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What is the most motivating way to introduce quadratic residues? Are there any real life examples of quadratic residues? Why is the Law of Quadratic Reciprocity considered as one of the most important in number theory?

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    $\begingroup$ What do you mean 'real life examples'? You mean, some famous, or important theorems in which quadratic residues is used? $\endgroup$ – mathlove Dec 20 '13 at 10:55
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I always like to motivate them through the want to solve Diophantine equations.

If I challenge someone to solve any of these nasty equations over the integers:

$x^2 + 440xy^{45} + 88x^{57} = 3$

$48x^5 + y^2 + 3000z^{34} = 17$

$55x^4 + 60xy^3 + 50001z^2 = 1532877192878$

then you will surely struggle by using elementary means. In each case you could set up a brute force search and get no solutions but of course this isn't really a proof.

However you notice that if there were any solutions to these then you could reduce each equation mod $4,3,5$ respectively and would be left solving:

$x^2 = 3 \bmod 4$

$y^2 = 2 \bmod 3$

$z^2 = 3 \bmod 5$

and these really ARE things we can show have no solutions very easily! It only takes a finite amount of searching to find quadratic residues. The great thing here is that I could have changed most of the coefficients above by multiples of $4,3,5$ and still had no solutions.

The power of modular arithmetic is amazing.

Another nice little result is that no number that is $3 \bmod 4$ can ever be a sum of two square numbers. Why is this? Well if $n \equiv 3 \bmod 4$ and $x^2 + y^2 = n$ then looking mod $4$ the LHS would have to be $0,1$ or $2$ (since the quadratic residues mod $4$ are $0,1$) yet the RHS would be $3 \bmod 4$!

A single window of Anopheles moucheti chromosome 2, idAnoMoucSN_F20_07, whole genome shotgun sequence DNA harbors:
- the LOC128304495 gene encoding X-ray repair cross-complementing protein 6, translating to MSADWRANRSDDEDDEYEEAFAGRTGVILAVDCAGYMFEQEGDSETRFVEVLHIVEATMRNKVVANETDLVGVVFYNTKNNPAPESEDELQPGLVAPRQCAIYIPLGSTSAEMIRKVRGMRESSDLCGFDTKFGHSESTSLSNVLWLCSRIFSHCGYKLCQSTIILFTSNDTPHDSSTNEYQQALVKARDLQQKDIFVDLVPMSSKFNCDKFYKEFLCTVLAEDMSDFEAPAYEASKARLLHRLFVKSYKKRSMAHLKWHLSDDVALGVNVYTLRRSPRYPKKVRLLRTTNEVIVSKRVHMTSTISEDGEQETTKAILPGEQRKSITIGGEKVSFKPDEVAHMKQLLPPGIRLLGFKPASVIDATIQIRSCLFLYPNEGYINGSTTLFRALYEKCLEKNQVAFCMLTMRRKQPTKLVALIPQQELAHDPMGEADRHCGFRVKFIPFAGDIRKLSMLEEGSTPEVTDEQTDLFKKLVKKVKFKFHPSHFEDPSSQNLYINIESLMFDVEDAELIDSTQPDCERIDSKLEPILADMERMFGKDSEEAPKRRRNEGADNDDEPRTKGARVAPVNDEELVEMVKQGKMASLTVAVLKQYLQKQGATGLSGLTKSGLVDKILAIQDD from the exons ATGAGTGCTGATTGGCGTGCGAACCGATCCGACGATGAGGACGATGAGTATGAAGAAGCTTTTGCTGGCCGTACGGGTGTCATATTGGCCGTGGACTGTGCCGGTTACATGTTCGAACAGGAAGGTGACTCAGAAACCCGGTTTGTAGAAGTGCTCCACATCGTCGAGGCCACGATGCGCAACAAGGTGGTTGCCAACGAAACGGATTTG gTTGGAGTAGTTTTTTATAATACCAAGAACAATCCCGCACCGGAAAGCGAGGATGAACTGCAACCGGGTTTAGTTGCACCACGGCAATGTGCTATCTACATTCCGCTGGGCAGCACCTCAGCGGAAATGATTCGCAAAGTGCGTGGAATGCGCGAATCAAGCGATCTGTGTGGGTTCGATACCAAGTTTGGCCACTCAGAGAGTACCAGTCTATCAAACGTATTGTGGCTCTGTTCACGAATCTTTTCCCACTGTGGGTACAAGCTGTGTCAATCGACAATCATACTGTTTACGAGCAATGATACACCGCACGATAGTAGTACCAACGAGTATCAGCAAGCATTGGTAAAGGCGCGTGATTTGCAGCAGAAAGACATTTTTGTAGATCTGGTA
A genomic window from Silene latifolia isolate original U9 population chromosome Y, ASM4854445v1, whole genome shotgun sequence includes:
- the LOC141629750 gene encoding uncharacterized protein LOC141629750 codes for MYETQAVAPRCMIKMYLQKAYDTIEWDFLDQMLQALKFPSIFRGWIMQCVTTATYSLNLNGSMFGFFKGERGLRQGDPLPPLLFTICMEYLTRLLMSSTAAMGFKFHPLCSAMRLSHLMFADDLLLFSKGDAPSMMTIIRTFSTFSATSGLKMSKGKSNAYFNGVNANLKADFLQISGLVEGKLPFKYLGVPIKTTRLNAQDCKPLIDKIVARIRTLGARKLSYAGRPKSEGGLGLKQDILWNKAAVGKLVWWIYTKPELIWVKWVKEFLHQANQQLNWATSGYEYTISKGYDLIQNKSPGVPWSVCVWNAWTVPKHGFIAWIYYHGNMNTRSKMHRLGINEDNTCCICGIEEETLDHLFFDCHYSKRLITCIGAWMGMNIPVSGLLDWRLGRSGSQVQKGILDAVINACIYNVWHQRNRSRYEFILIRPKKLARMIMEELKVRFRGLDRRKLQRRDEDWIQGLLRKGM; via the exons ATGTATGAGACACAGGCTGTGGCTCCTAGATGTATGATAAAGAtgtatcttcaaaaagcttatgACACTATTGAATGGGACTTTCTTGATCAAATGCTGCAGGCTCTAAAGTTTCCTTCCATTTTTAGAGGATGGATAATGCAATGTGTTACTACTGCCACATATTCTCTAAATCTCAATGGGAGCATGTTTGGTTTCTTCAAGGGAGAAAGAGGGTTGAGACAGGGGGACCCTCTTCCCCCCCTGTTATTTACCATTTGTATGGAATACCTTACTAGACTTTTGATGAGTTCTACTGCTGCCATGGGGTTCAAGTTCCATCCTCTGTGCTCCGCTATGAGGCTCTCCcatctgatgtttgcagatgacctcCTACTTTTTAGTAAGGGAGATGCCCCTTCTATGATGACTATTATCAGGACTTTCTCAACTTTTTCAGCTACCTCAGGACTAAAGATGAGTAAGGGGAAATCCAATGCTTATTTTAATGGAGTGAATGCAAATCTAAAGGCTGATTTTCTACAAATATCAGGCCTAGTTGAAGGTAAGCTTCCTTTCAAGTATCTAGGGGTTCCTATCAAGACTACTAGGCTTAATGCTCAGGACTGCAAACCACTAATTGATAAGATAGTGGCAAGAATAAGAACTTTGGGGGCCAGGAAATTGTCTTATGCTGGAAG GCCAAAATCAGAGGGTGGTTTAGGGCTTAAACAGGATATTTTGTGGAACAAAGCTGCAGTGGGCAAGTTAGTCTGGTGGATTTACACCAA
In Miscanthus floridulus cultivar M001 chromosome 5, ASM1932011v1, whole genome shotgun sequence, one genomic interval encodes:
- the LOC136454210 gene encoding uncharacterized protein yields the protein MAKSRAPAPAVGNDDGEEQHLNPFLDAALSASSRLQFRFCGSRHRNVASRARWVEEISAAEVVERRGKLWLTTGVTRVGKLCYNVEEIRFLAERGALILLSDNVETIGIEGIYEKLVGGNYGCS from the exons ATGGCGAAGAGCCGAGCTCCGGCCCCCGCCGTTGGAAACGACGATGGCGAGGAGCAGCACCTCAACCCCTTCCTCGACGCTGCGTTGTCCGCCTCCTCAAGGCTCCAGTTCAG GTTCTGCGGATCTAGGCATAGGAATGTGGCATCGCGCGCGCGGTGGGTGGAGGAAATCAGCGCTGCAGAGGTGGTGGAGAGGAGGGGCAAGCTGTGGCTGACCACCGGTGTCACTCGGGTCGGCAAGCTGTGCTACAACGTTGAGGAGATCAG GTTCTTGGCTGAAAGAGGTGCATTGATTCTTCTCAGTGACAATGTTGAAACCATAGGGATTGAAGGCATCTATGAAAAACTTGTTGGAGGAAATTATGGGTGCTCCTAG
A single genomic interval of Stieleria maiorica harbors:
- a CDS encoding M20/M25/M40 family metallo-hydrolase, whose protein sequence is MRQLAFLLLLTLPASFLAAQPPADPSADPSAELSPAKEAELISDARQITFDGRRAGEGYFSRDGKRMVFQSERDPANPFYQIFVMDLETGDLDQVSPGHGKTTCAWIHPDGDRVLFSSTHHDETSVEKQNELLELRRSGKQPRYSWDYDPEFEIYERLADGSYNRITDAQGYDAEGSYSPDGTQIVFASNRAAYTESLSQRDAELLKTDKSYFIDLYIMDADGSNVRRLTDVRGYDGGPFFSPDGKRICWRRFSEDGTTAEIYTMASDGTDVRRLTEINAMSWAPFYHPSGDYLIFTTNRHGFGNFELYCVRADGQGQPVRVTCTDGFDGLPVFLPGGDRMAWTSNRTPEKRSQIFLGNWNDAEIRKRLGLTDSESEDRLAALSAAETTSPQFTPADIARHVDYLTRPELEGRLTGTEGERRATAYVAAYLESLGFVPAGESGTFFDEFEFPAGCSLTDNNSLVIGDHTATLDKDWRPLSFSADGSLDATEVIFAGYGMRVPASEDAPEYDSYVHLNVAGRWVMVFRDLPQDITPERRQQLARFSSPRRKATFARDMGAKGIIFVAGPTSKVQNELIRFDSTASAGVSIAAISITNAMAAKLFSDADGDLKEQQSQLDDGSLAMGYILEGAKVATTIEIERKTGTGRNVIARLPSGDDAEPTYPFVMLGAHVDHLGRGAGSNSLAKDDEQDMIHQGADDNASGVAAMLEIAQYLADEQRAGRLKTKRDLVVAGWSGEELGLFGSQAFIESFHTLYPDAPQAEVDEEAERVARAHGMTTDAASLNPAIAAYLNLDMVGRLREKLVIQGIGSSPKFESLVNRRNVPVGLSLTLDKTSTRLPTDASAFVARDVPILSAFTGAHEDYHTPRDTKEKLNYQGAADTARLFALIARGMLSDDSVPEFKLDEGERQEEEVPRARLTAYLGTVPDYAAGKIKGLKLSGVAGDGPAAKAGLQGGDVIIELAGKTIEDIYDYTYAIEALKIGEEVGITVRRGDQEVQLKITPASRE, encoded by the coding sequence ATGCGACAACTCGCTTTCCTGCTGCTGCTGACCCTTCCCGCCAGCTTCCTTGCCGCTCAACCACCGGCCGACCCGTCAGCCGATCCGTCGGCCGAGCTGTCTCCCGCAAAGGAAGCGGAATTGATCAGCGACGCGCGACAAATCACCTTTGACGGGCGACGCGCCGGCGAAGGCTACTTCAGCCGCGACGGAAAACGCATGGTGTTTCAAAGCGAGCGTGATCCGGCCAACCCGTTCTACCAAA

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Warning: these are pure math examples of why we like quadratic residues, not real life.

Well, this is more quadratic residues than quadratic reciprocity, but the computation of $\left(\frac{-1}p\right)$ and $\left(\frac{-3}{p}\right)$ (those are Legendre symbols) are essential to determining when primes in the natural numbers are prime in the Gaussian integers ($\Bbb Z[i]$) and the Eisenstein Integers ($\Bbb Z[e^{2\pi i/3}]$). They are furthermore necessary for the proof of when numbers are expressible as $a^2+b^2$ or $a^2+ab+b^2$ for $a,b\in\Bbb Z$. The two-square proof is also extendible to Lagrange's Four Square Theorem, which also uses quadratic residues.


There is also a pretty cool relationship between Jacobi symbols and permutations which is that if you write the action of multiplication on a ring $\Bbb Z/n\Bbb Z$ by $a$ in cycle notation (e.g. $2\cdot \Bbb Z/9\Bbb Z$: $$ \{0,1,2,3,4,5,6,7,8\}\to\{0,2,4,6,8,1,3,5,7\}=(0)(124875)(36) $$) then the sign of the permutation (where sign is defined to be $(-1)^{n}$ where $n$ is the number of $2$-cycles the permutation decomposes into) is equal to $\left(\frac an\right)$, where that is the Jacobi symbol.

Stated more concisely: $\text{sgn}(a\cdot(\Bbb Z/n\Bbb Z))=\left(\frac an\right)$ where $a\cdot(\Bbb Z/n\Bbb Z)\in S_n$.


Lastly, I'll refer you to this mathSE post which has a lot of good answers to a similar question.

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Quadratic reciprocity is important because it provides a bridge between two apparently distinct branches of mathematics, namely the theory of Galois representations and the theory of automorphic forms. $L$-functions provide the bridge across the two theories.